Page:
Your Discipline Versus Your University?


An increasing number of academics simply adopt what Albert Hirschmann would call an “exit” strategy—they care more for their discipline or, more to the point, their research network than the university that employs their labour and affirms their status.

So says sociologist Steve Fuller (Warwick) in a brief interview published at Social Epistemology Review and Reply Collective. Fuller says that this exit strategy, encouraged by the emphasis on research, “amounts to a radical disengagement with the university as an institution.”

On his view, “the university as an institution is doomed without academic leaders who defend the university as a distinctive institution on its own terms,” and by “academic leaders” he means administrators who began as academics. Yet “academics have had a passive aggressive attitude towards the university: They think they should be running the place, while lacking enough interest in its total operations to put in the relevant effort.”

In other words, the modern university, by stressing extensive research, incentivizes faculty identification with disciplinary co-members across the world, yet in doing so erodes faculty bonds to their home institutions, leading faculty to relinquish governance, weakening the distinctively academic character of universities, and thus threatening the conditions that make their extensive research possible.

This sounds interesting, but I cannot tell whether it is a real problem. It has the feel of a false dilemma, and it is unclear (from the interview) what the empirical support is for a number of key claims. Additionally, left unmentioned are the benefits of stronger identification with one’s discipline or research network. I just thought I’d flag the claim here and see what people think.

An additional set of questions concern whether philosophers are especially prone to prioritizing the discipline over the university. If so, is this because philosophers, moreso than those in other disciplines, are more connected with others in philosophy, mainly via the internet? I’ve heard people say this, but is it true? We have a fairly robust blogosphere, and there is a lot “professional friending” amongst philosophers on Facebook. But I have no data on this, nor much first hand comparative experience (maybe non-philosopher readers of DN can chime in on this point?).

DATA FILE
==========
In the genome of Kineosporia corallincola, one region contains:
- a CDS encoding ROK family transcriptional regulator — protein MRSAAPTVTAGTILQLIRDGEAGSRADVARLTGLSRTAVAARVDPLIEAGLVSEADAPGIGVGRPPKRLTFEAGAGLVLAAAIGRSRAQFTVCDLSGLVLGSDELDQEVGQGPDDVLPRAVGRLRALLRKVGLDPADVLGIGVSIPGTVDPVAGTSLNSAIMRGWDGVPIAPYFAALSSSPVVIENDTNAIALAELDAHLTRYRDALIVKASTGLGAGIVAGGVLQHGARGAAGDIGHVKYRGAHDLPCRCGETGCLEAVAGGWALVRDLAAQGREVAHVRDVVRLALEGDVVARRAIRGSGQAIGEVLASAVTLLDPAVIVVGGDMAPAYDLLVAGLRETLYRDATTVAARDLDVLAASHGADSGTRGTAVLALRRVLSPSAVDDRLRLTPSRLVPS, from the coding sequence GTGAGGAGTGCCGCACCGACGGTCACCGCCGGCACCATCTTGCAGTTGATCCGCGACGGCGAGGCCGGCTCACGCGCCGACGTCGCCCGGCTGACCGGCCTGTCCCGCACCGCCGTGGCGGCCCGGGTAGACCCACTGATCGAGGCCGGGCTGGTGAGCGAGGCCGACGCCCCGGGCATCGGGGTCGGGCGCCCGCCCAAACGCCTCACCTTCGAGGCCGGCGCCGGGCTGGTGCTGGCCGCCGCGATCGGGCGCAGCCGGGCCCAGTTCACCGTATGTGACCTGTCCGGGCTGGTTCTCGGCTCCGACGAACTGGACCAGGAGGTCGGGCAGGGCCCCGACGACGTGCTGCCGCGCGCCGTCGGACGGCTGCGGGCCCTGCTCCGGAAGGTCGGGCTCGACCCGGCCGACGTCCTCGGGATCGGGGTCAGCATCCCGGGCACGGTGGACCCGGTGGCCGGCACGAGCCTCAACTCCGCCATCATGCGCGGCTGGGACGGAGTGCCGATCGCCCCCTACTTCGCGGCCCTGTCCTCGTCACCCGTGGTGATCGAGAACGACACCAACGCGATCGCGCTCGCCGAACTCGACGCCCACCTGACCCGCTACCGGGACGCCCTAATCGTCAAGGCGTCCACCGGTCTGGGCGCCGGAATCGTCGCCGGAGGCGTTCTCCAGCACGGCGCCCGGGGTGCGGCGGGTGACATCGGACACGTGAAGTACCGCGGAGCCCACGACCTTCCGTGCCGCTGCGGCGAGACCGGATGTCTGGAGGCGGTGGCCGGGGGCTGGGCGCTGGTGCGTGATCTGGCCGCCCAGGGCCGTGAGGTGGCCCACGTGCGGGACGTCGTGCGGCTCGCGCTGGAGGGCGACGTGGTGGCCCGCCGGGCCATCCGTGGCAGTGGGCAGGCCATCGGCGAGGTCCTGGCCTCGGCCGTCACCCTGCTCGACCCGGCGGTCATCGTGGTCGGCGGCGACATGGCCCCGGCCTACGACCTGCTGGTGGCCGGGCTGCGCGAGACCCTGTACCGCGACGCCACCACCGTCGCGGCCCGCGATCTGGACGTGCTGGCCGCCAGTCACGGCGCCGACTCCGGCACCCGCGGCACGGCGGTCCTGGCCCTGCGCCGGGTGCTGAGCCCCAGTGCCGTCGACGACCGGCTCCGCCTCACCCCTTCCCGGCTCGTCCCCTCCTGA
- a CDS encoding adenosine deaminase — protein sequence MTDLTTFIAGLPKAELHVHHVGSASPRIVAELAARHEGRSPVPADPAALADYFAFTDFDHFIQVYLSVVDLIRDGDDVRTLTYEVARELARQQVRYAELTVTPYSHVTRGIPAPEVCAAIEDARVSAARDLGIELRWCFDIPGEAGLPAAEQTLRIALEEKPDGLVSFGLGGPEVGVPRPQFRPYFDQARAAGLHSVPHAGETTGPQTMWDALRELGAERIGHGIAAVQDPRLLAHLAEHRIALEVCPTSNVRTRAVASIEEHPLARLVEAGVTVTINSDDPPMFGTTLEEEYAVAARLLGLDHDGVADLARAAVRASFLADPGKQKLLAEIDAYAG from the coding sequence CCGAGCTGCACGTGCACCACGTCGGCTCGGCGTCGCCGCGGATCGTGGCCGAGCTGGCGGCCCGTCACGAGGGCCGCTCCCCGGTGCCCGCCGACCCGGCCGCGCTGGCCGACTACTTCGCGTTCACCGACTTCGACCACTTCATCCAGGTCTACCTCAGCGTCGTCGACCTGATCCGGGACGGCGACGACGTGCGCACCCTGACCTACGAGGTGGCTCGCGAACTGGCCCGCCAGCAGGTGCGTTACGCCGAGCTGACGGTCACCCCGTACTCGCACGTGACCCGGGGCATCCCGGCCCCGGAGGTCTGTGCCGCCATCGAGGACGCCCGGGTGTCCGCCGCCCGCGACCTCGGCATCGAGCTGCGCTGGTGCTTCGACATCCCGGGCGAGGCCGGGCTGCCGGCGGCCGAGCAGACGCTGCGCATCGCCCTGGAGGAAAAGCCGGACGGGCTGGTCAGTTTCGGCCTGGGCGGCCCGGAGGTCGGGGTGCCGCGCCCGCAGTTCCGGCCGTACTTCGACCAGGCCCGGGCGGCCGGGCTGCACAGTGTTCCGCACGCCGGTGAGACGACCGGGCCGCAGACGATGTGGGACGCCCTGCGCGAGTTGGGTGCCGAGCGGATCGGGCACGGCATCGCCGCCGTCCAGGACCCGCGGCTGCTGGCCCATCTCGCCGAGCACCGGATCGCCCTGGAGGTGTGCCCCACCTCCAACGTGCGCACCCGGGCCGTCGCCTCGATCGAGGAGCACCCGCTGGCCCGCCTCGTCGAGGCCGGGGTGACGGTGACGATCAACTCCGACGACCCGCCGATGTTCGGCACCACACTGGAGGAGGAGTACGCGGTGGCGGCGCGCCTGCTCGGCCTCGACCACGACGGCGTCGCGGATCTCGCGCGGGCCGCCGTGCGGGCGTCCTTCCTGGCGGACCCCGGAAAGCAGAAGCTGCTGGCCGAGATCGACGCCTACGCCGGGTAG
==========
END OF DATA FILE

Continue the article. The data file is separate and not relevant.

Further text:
Munro - Field of Light

(Bruce MunroField of Light Uluru)

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recent grad
recent grad
5 years ago

I would *love* to identify more with, and pour my energy into, my home institution. But the compensation is lacking and so I network with other professionals in order to be in a better position to jump ship if the chance arises. So, it literally is an exit strategy for me.Report

Kate Norlock
5 years ago

I appreciate his saying that “any aspiring to run a university should receive academic certification. It should not be possible—as has happened both in the US and the UK—for someone to slip into a chief executive post at a university simply on the basis of having run a large corporate R&D division.” Agreed!
It seems that his two-pronged argument includes (1) an argument *for* academics as university leaders and presidents, as those with commitment to and knowledge of the university life, and also (2) an argument *against* “rank and file” academics, when he says, “The only people with the knowledge, authority and power to defend this ideal,” of “the university as a distinctive institution on its own terms—which is to say, not simply a set of revenue streams from tuitions, grants and patents, but as an organic unity dedicated to systematic inquiry as a public good,” “are not the rank-and-file academics but the university’s senior administrators.” So the most charitable interpretation of his view is that provosts and deans and such have knowledge, authority, and power that the rest of us lack in our training, job experience, and education.Report

Grad Sockpuppet
Grad Sockpuppet
5 years ago

We don’t get to choose where we live and work, because of the way the academic job market is and works. We often don’t get raises without outside offers. Many of us have to fight tooth and nail not to have our departments closed just so some asshat can build a lazy river. And an increasing number of us are part-timers to whom the university owes and gives nothing other than a paltry paycheque. It’s not surprising we don’t identify with the university.Report

Hey Nonny Mouse
Hey Nonny Mouse
5 years ago

Professional recognition for philosophers rests above all on the status of our publications among our peers. Self-interest tells philosophers to concentrate on publishing for our peers.Report